The utilitarian function of the museum as mere container has long been eclipsed by its function as signifying apparatus. On the one hand, the design of the interior is responsible for the terms of encounter with individual works of art. On the other hand, the shape of the exterior mediates and proclaims a role for art within the surrounding architectural landscape, cultural mise-en-scène, and even historical moment. The apprehensive and polemical energies which attend upon the construction of new museums are to some extent those which accompany any large commission, but in addition they reflect the attenuated prospects and heightened stakes of art in a society whose catastrophe is not that it has no use for art, but that it knows exactly and all-too-well how to use it. Such is the burden of the museum as redemptive symbol. The menagerie of outlandish forms which rear their heads here and elsewhere is a sign not of vitality but of desperation. They are the temples built by our lack of faith.

Georg Christoph Lichtenberg once remarked, “Much can be inferred about a man from his mistress: in her one can behold his weaknesses and his dreams.” Similarly, in the new home of the New Museum – a beautiful SAANA-designed shimmering complex of white boxes – one beholds a building imbued with the hopes and fears of the establishment art world. And nobody has a finger on the pulse of the establishment like the New York Times. The newspaper’s architecture critic, Nicolai Ouroussoff, writes that, “New York is in the cultural doldrums. The city is bursting with gorgeous art exhibitions, but where is the raw energy? Where is the new blood, intent on upending the establishment?” In the face of this crisis of the avant-garde, Ouroussoff crowns the new building as “the kind of building that renews your faith in New York as a place where culture is lived, not just bought and sold” (November 30, 2007). Unfortunately, this is a burden no building can bear, and to think otherwise is the hubris of architecture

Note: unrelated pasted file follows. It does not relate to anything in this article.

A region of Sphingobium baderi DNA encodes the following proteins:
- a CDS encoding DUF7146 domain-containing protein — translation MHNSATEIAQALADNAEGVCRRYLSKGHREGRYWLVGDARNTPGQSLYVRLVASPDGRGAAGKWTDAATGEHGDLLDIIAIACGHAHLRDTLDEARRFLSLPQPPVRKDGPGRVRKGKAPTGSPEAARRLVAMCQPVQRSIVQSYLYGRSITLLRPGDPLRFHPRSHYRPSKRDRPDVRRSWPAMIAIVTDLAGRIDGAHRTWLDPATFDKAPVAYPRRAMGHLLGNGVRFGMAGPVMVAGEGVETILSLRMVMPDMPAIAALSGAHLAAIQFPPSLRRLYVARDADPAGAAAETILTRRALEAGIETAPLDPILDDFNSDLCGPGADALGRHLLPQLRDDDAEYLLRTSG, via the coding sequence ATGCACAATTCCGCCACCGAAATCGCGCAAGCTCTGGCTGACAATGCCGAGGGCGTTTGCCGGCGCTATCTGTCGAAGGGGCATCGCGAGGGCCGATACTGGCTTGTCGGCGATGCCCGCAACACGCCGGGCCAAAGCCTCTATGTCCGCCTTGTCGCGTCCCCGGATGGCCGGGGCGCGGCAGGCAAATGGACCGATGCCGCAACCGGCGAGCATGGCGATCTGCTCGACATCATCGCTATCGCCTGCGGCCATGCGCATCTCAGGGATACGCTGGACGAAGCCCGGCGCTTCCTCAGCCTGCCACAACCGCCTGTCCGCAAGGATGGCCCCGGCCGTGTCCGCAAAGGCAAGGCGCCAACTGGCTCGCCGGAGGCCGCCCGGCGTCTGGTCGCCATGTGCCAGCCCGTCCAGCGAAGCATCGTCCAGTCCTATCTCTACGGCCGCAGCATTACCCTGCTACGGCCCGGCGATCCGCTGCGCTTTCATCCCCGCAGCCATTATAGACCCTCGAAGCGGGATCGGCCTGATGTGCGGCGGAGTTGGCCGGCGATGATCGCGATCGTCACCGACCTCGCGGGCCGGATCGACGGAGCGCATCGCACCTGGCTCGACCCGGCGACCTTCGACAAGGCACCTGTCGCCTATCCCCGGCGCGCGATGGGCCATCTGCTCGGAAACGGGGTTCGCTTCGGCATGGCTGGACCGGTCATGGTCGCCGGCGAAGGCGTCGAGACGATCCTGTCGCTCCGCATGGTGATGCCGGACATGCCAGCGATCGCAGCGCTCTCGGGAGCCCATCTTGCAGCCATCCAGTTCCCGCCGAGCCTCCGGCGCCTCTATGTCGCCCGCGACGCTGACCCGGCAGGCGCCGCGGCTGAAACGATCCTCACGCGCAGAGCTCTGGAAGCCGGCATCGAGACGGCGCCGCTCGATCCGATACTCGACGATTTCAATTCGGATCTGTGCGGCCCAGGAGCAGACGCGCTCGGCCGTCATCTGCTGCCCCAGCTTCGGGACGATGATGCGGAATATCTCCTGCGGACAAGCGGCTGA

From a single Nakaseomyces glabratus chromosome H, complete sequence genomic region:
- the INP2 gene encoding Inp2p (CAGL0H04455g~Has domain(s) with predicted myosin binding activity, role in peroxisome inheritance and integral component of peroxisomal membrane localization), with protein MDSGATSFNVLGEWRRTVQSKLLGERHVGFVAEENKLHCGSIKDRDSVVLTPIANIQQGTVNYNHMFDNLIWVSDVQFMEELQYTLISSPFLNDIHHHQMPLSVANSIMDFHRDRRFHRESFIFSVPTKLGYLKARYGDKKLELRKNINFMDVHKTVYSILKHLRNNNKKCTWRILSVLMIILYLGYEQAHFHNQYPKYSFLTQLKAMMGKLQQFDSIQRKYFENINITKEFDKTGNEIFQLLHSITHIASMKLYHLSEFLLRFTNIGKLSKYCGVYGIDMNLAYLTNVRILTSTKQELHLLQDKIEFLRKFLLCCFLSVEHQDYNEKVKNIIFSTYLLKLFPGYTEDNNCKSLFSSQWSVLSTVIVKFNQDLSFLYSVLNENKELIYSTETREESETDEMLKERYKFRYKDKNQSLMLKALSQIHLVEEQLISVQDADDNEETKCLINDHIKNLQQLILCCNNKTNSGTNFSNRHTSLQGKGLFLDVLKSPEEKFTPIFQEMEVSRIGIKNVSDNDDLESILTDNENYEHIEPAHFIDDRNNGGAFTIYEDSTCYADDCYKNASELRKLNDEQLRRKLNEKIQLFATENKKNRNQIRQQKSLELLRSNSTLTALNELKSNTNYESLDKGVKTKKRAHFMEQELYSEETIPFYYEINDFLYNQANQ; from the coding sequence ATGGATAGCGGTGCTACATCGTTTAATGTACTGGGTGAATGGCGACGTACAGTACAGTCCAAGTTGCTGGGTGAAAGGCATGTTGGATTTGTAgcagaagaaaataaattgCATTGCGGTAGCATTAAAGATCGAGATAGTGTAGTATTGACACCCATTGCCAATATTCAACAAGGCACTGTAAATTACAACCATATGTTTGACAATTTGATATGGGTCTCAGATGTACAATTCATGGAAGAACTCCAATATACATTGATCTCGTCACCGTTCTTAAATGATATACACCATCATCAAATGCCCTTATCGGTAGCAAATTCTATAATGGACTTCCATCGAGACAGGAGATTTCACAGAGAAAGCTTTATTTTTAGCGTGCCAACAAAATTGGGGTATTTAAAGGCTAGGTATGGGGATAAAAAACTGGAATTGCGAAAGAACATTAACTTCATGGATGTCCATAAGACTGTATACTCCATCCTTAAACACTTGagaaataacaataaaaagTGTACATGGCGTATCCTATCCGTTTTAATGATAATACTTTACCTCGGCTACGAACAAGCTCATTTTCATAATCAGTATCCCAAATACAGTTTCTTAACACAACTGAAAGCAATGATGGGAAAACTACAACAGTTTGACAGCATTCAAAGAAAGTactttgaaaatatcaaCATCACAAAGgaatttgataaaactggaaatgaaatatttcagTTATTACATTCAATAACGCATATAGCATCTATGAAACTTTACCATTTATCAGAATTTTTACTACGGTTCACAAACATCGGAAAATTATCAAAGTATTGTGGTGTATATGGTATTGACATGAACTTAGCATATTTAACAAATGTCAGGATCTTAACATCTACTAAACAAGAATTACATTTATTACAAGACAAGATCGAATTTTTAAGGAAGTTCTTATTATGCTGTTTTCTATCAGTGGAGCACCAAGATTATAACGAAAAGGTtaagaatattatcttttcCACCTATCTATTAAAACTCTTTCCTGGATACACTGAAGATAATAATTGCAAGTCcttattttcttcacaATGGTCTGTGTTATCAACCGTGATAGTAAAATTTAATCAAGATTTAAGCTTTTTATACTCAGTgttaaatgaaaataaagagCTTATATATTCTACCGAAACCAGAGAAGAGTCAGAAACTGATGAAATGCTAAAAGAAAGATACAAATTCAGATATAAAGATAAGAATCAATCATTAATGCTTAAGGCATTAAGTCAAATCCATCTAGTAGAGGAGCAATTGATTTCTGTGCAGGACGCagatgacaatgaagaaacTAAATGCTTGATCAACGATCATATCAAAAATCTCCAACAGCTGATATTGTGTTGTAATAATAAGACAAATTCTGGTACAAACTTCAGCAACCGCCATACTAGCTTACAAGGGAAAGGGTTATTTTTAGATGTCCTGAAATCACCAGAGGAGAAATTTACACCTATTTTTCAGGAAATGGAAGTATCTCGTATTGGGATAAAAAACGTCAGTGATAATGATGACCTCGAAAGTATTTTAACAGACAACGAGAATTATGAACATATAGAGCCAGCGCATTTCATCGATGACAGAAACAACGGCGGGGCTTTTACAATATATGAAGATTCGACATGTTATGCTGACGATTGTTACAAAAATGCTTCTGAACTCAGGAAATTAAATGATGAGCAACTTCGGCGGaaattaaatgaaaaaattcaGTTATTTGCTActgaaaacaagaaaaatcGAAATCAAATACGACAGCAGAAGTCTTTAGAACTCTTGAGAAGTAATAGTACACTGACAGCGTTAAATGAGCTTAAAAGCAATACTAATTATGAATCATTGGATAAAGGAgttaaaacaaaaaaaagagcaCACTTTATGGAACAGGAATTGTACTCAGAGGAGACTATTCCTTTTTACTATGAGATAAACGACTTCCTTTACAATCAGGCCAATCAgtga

At some point, the cycle of avant-gardism which held from the 1860s to the 1960s came irreversibly unwound. Like a territory mined of all value, its logic of permanent revolution, historical criticism, imitation of imitating, and self-specialization simply ran out of space. After the neo-avant-garde, the deluge. Indeed, if the neo-expressionism of the ‘80s was perceived by some critics as a step backward rather than forward, perhaps this was because there was nowhere left to go. The return of bright colors, expressive brush-strokes, turbid compositions, and an idea of the canvas as cri de coeur marked a concession not only to the realities of the marketplace, but also to the realities of what art could even hope to be in the final analysis.

Combine the intellectual exhaustion of the avant-garde with the interpenetration of the worlds of art and high-finance, and you have the makings of a subdued if very real crisis, a crisis whose symptom is a malaise which lingers even in the midst of abundance. Thus, Ouroussoff can lament the absence of “raw energy” and “new blood” even while admitting that the city is “bursting with gorgeous art exhibitions.” However, for Ouroussoff and the triumphalist rhetoric of the New York Times, the razor’s edge of this crisis has been blunted into a mere gauge of the topicality of the New Museum. “It captures,” writes Ouroussoff, “an unnerving moment in the city’s cultural history with near pitch-perfect pitch.” Likewise, he observes, “Its ethereal forms hover somewhere between the legacy of a fading bohemian downtown and the ravenous appetites of a society awash in new money.” What Ouroussoff writes is undoubtedly accurate, but to write it in the mode of a compliment is insane.